Gary Johnson ................................
Hello from the Classic TT! It’s practice week and I’m having a mint time ragging my 1982 XR69 around the Island’s finest ribbon of tarmac. It doesn’t seem two minutes ago that I was over here cutting shapes on my modern day superbikes, but it’s all change when you get to the Classic. Don’t get me wrong, these bikes are still proper fast – Bruce Anstey’s tasty YZR-500 is capable of over 190mph and my bike’s been through the speed trap at 178mph – but you just have to ride them a bit different. My bike weighs in at around 210kg. She’s a big girl! But she knows how to work it, which is why we managed to go fastest on the first night of practice.
I’ve not been out the top four all of practice week, which is encouraging. A lot of the reason for our strong opening performance is because we put the graft in during the build-up to the event. I managed to get out on my Team York Suzuki Centre bike a good few times in the weeks ahead of the Classic, including doing some racing with No Limits at Cadwell Park. I think people were a bit surprised when I started smashing 1m 34s in on the old girl, but that’s the potential it’s got. It’s still not handling perfectly, but we managed to dial it in pretty reasonably before we got here.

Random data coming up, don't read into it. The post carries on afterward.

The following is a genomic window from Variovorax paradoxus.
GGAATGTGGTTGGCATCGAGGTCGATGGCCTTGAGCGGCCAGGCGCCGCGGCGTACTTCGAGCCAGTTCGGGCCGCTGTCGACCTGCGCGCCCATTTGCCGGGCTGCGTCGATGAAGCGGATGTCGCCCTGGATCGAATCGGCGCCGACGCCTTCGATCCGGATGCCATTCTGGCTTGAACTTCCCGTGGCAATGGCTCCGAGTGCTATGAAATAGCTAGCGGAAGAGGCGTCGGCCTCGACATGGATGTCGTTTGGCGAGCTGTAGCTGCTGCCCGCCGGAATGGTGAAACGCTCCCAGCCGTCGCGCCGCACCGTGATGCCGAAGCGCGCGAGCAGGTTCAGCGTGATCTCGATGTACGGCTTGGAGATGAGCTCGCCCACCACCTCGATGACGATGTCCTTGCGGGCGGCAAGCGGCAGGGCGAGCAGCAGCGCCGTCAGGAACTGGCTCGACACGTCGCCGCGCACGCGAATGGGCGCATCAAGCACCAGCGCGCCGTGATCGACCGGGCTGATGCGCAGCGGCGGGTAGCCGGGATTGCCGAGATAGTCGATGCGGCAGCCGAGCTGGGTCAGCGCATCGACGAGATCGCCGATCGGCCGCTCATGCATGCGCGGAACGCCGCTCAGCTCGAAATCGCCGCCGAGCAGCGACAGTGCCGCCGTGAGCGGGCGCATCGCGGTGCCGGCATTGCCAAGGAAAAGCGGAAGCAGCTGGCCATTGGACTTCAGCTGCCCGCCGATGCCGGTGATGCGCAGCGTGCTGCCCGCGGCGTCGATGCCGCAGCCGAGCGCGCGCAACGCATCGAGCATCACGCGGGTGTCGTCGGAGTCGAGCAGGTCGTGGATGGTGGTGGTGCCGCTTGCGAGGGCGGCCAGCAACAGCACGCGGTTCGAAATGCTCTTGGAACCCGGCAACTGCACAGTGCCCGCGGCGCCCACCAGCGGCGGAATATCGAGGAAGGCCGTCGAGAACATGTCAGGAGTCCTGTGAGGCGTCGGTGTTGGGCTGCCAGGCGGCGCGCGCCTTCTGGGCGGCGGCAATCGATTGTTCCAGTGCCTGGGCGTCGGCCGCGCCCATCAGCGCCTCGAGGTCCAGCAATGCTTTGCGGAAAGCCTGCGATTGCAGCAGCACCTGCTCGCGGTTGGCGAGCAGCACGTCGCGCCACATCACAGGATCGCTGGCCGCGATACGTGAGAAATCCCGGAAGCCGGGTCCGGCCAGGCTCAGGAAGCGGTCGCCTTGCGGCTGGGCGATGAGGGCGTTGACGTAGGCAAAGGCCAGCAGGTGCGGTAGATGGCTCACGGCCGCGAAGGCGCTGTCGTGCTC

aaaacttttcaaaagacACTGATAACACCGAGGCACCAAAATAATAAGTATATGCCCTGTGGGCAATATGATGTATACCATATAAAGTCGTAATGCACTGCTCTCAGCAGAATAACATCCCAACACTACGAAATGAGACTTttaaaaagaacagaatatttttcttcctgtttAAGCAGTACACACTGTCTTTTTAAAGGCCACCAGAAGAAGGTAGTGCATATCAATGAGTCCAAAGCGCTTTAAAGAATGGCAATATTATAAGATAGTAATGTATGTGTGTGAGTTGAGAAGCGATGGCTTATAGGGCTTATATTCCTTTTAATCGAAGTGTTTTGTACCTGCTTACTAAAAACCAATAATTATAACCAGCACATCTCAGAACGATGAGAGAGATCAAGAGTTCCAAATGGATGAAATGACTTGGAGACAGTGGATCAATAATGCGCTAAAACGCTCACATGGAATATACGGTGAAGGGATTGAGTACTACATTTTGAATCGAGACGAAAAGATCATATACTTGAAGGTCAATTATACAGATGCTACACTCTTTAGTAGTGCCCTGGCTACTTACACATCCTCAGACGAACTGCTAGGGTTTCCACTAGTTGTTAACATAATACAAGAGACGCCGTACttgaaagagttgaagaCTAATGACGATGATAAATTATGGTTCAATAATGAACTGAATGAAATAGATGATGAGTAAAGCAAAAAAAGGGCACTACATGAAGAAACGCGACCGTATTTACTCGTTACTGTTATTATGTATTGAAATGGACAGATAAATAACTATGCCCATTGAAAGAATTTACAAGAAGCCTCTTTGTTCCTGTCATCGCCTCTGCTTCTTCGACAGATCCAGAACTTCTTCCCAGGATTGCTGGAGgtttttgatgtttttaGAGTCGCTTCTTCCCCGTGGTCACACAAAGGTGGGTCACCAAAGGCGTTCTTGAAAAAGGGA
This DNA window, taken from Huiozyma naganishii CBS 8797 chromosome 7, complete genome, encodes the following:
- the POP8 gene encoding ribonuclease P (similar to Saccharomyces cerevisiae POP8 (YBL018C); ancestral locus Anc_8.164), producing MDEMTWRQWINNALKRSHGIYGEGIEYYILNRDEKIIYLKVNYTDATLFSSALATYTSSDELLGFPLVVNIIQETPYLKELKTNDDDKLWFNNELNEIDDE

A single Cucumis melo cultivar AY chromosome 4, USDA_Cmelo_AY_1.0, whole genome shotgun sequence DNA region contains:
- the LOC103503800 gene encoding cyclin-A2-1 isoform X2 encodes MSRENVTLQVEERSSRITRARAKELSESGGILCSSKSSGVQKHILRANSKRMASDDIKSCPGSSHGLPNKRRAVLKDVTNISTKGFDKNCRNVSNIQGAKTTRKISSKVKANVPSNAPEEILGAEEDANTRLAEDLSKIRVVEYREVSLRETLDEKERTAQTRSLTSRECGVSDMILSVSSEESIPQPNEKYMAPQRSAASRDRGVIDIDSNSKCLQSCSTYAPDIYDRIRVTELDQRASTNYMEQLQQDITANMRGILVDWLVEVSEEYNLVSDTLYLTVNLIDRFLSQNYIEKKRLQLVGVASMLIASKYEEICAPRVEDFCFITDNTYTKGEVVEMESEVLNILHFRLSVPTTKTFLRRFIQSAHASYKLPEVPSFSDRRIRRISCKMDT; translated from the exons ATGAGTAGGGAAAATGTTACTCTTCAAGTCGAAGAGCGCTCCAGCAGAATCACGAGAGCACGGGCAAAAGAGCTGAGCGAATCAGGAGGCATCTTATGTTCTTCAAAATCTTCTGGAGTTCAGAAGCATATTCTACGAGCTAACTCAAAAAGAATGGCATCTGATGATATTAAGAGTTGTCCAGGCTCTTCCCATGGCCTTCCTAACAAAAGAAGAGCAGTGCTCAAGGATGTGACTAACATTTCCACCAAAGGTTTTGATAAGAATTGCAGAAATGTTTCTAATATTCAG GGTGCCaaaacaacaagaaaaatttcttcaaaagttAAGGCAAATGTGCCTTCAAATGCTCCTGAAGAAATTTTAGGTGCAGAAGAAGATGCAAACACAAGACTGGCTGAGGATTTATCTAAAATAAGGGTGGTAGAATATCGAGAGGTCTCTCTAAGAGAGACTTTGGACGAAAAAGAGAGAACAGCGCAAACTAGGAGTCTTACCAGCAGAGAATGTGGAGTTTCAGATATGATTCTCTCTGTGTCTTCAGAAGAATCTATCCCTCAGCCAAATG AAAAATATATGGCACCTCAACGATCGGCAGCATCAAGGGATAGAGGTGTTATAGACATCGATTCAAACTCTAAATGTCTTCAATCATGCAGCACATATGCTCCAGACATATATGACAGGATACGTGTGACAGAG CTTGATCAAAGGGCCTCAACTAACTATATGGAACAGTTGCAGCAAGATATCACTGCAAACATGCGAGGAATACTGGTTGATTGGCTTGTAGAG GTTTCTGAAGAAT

What we couldn’t have planned for was the ‘fast’ engine going pop on my first lap using it. I only went out to bed it in ahead of the race, but something went wrong big time at the 33rd milestone. It was a proper sketchy moment and I was lucky not to go down on my own oil. More to the point, thanks to the marshals being so awesome, no one else went down on it either. That was a bugger, but on a happier note I had a good chin-wag with the marshals and bagged a few free sarnies – can’t grumble about that.
Blow ups happen in racing, and although I’m a bit miffed that my number one engine’s now a distant memory, I know that things could be worse. I really feel for Michael Dunlop and the Classic Suzuki lads. They’ve not managed one whole lap of practice between all three of their riders. It’s a reflection of what we’re asking of these aged beauties. We’re clocking low to mid 120mph laps, which puts them on a par with a modern day 600 around here. That’s not too shabby, if you ask me.
Still, the biggest challenge in this race is going to be going the distance. By rights, Brucey boy should have this race wrapped up before he’s even started it on that stunning stroker, but, just like the rest of us, he’s got to make it over the line all of four times. And four laps around here is enough to test any bike to its limit. Especially those as old as these. But that’s the nature of the beast. It’s a worry, especially considering I’ve now had to switch back to my heavily mileaged practice motor. But you never know your luck. I’ll fill you in on how the race goes next month.
The road to victory? We sure hope so.
Davoand Gary havebeen lappingthe Classic TT up on their retroSuzukis.